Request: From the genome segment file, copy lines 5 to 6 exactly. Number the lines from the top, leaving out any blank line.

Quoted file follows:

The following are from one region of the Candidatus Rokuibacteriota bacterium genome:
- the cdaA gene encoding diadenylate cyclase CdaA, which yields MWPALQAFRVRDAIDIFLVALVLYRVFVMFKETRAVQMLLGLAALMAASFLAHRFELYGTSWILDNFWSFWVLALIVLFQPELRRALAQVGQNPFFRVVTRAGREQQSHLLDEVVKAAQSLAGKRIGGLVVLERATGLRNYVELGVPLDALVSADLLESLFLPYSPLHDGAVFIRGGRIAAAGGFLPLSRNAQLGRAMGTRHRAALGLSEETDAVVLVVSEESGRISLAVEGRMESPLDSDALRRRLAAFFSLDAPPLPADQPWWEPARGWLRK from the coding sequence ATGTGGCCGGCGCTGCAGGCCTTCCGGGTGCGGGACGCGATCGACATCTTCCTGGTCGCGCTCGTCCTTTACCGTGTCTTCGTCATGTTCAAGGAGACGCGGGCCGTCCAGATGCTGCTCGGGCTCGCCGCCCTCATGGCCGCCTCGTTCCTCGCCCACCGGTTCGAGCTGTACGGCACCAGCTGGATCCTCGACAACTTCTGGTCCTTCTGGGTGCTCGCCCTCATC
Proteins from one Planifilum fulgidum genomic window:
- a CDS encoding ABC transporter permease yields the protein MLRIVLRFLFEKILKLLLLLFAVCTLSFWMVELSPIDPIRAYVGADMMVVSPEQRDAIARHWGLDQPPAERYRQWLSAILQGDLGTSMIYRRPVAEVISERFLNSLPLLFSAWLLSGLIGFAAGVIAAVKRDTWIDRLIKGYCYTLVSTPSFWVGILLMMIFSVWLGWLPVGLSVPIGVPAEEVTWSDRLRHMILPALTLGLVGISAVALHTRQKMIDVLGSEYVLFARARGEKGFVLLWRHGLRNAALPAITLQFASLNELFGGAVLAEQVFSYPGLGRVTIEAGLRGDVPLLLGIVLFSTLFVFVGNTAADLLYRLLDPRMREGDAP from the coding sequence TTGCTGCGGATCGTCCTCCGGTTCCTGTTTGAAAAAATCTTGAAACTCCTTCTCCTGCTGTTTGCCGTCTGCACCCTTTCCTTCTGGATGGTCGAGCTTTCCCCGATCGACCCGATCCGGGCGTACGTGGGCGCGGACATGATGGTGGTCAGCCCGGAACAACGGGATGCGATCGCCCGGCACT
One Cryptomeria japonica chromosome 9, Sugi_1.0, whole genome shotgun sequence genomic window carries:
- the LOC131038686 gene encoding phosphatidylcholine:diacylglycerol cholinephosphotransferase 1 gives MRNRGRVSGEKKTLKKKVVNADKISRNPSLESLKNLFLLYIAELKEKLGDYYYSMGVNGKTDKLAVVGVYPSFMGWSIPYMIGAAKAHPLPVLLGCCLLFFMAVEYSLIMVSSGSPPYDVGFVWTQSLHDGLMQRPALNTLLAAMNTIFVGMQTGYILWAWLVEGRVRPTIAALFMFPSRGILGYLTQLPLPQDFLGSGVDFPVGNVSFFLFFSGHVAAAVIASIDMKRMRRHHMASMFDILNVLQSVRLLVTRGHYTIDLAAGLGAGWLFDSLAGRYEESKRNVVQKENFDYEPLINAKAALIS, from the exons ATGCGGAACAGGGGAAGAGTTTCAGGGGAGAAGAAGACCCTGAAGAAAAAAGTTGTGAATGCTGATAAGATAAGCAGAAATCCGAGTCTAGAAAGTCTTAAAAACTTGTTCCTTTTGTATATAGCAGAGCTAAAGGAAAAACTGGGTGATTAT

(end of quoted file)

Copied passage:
One Cryptomeria japonica chromosome 9, Sugi_1.0, whole genome shotgun sequence genomic window carries:
- the LOC131038686 gene encoding phosphatidylcholine:diacylglycerol cholinephosphotransferase 1 gives MRNRGRVSGEKKTLKKKVVNADKISRNPSLESLKNLFLLYIAELKEKLGDYYYSMGVNGKTDKLAVVGVYPSFMGWSIPYMIGAAKAHPLPVLLGCCLLFFMAVEYSLIMVSSGSPPYDVGFVWTQSLHDGLMQRPALNTLLAAMNTIFVGMQTGYILWAWLVEGRVRPTIAALFMFPSRGILGYLTQLPLPQDFLGSGVDFPVGNVSFFLFFSGHVAAAVIASIDMKRMRRHHMASMFDILNVLQSVRLLVTRGHYTIDLAAGLGAGWLFDSLAGRYEESKRNVVQKENFDYEPLINAKAALIS, from the exons ATGCGGAACAGGGGAAGAGTTTCAGGGGAGAAGAAGACCCTGAAGAAAAAAGTTGTGAATGCTGATAAGATAAGCAGAAATCCGAGTCTAGAAAGTCTTAAAAACTTGTTCCTTTTGTATATAGCAGAGCTAAAGGAAAAACTGGGTGATTAT